As opposed to the kinking algorithm described above for detecting and compensating for a kink in an optical fiber or in conjunction with the kinking algorithm, it may be desirable for the microcontroller 42 to employ a warning algorithm for issuing a warning to the operator when the kink occurs. In this regard, FIGS. 6A through 6D are flow charts illustrating the logic implemented in a preferred embodiment of the warning algorithm used to detect a kink in the pH optical fiber 17 and issue a warning. It will be appreciated that in the preferred embodiment, the warning algorithm is applied simultaneously to the CO2 and pH parameters to detect kinks in CO2 optical fiber 19 and pH optical-fiber 17. In addition, one of ordinary skill in the art will recognize that the warning algorithm may be used to detect kinks in optical fibers used to monitor both chemical and non-chemical parameters.

As in the kinking algorithm, the warning algorithm begins immediately upon insertion of the fiber-optic sensor 11 into the patient's blood stream. Hence, the logic begins in a block 150 in FIG. 6A as the fiber-optic sensor begins monitoring the pH level in the blood gas environment and as the green and NIR light signals are first emitted from LEDs 51' and 53' and transmitted to the distal end of pH optical fiber 17. However, as opposed to storing and comparing first and next consecutive 10-second data points to detect a kink in the optical fiber as in the kinking algorithm, in the warning algorithm the microcontroller 42 stores and compares 10-second data points that are 120 seconds apart. More specifically, in the warning algorithm, a current 30-second window comprising values associated with three most recently stored data points is compared to a previous 30-second window comprising values associated with three data points stored 120 seconds earlier. The logic implemented by the microcontroller to compare the current and previous 30-second windows will now be discussed in further detail.

After the warning algorithm begins in block 150, the logic proceeds to a block 152 where a data point counter n that keeps track of the number of data points is initialized to 0. In blocks 154 and 156, the data point counter n is incremented and a 10-second data point (DPn) is initiated by the microcontroller 42. In a block 158, a green reference value (GRn), a NIR reference value (NRn), a green signal value (GSn) and a NIR signal value (NSn) that are recorded by photodetector 59' at data point DPn are stored in RAM 50 of microcontroller 42. Within microseconds of storing these values, the microcontroller determines a wavelength ratio (λn) by dividing a ratio of green signal value to NIR signal value (GSn /NSn) by a ratio of green reference value to NIR reference value (GRn /NRn). More specifically, in a block 160 the microcontroller calculates the wavelength ratio λn using the following formula:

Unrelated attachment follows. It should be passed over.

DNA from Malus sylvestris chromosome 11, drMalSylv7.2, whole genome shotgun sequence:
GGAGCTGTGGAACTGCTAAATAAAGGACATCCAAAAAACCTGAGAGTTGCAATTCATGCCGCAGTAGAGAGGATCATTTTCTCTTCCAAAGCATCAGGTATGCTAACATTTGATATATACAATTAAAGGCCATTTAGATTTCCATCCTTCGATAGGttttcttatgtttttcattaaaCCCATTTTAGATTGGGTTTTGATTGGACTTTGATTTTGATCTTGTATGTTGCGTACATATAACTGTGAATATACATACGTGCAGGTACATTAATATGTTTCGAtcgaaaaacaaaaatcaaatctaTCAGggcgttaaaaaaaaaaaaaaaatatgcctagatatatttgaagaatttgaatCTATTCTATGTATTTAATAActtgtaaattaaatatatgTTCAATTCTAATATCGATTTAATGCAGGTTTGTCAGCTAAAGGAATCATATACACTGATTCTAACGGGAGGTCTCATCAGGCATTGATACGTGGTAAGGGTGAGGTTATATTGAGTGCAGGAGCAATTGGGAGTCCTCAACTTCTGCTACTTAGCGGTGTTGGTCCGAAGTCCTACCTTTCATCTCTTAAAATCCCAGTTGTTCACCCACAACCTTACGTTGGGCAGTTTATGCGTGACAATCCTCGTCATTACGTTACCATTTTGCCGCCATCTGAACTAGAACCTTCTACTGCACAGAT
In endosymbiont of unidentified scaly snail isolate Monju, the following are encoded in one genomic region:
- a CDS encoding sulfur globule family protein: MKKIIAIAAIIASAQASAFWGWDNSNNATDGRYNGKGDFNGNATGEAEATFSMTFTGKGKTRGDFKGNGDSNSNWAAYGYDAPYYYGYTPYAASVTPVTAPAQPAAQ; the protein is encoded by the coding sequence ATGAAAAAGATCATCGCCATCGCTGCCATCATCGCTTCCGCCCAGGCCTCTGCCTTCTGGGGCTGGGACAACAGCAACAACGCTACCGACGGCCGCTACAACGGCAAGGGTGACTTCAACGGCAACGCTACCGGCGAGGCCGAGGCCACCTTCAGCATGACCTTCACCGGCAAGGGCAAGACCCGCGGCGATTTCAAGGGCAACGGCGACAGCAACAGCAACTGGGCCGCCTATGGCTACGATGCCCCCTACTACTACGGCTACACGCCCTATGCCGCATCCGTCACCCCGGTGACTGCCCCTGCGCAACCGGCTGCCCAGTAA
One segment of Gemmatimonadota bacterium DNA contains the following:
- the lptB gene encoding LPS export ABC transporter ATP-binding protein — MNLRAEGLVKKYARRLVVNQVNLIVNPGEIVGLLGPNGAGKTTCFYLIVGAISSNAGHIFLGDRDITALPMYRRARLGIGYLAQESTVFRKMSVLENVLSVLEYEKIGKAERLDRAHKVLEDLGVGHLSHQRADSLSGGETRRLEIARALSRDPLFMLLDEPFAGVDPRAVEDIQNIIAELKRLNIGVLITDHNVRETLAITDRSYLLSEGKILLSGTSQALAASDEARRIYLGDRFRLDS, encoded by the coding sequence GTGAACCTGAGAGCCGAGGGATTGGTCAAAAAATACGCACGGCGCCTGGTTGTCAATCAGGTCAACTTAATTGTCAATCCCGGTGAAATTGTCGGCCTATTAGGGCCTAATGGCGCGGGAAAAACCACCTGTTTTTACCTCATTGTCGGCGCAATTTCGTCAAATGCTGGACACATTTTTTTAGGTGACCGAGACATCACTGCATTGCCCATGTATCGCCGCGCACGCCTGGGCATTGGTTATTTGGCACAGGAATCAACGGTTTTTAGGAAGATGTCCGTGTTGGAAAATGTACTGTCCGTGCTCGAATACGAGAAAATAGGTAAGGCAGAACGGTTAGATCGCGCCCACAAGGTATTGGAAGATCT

λn =(GSn /NSn)+(GRn /NRn).

Finally, in a block 162, the microcontroller calculates a pH level (pHn) in the blood gas environment being monitored by the fiber-optic sensor 11 at the data point DPn as a function of the wavelength ratio λn, i.e., by comparing the ratio of green signal value to NIR signal value to the ratio of green reference value to NIR reference value as described in commonly assigned U.S. Pat. Nos. 5,300,769 and 5,098,659.

The logic then proceeds to a decision block 164, where it determines if the data point counter n equals four. In other words, the logic determines if enough time has passed so that the values comprising the previous 30-second window can be initialized. If the results are negative, the logic returns to block 154 and the data point counter n is incremented. Consequently, blocks 154 through 162 are repeated until the data point counter n equals four and consecutive green reference values (GR4, GR3, GR2 and GR1), NIR reference values (NR4, NR3, NR2 and NR1), green signal values (GS4, GS3, GS2 and GS1), NIR signal values (NS4, NS3, NS2 and NS1), wavelength ratios (λ4, λ3, λ2 and λ1) and pH levels (pH4, pH3, pH2 and pH1) have been stored at four consecutive data points (DP4, DP3, DP2 and DP1). When this occurs, the logic proceeds to blocks 166 through 170 where the values comprising the previous window are initialized. In block 166, where a previous data point counter m is set equal to the data point counter n minus 1 so that the counter m identifies the data point (DPm) at which the previous window is initialized. In a block 168 a previous median NIR signal value is determined by the microcontroller by taking the median of the three consecutive NIR signal values NSm, NSm-1 and NSm-2 stored at the three consecutive data points DPm, DPm-1 and DPm-2, i.e., by taking the median of the first three consecutive NIR signal values NS3, NS2 and NS1 at the first three consecutive data points DP3, DPm2 and DP1. Now referring to a block 170 in FIG. 6B, a previous median pH level associated with the previous window is calculated by taking the median of the three consecutive pH levels pHm, pHm-1 and pHm-2 calculated at the three consecutive data points DPm, DPm-1 and DPm-2, i.e., by taking the median of the first three consecutive pH levels pH3, pH2 and pH1 at the first three consecutive data points DP3, DP2 and DP1.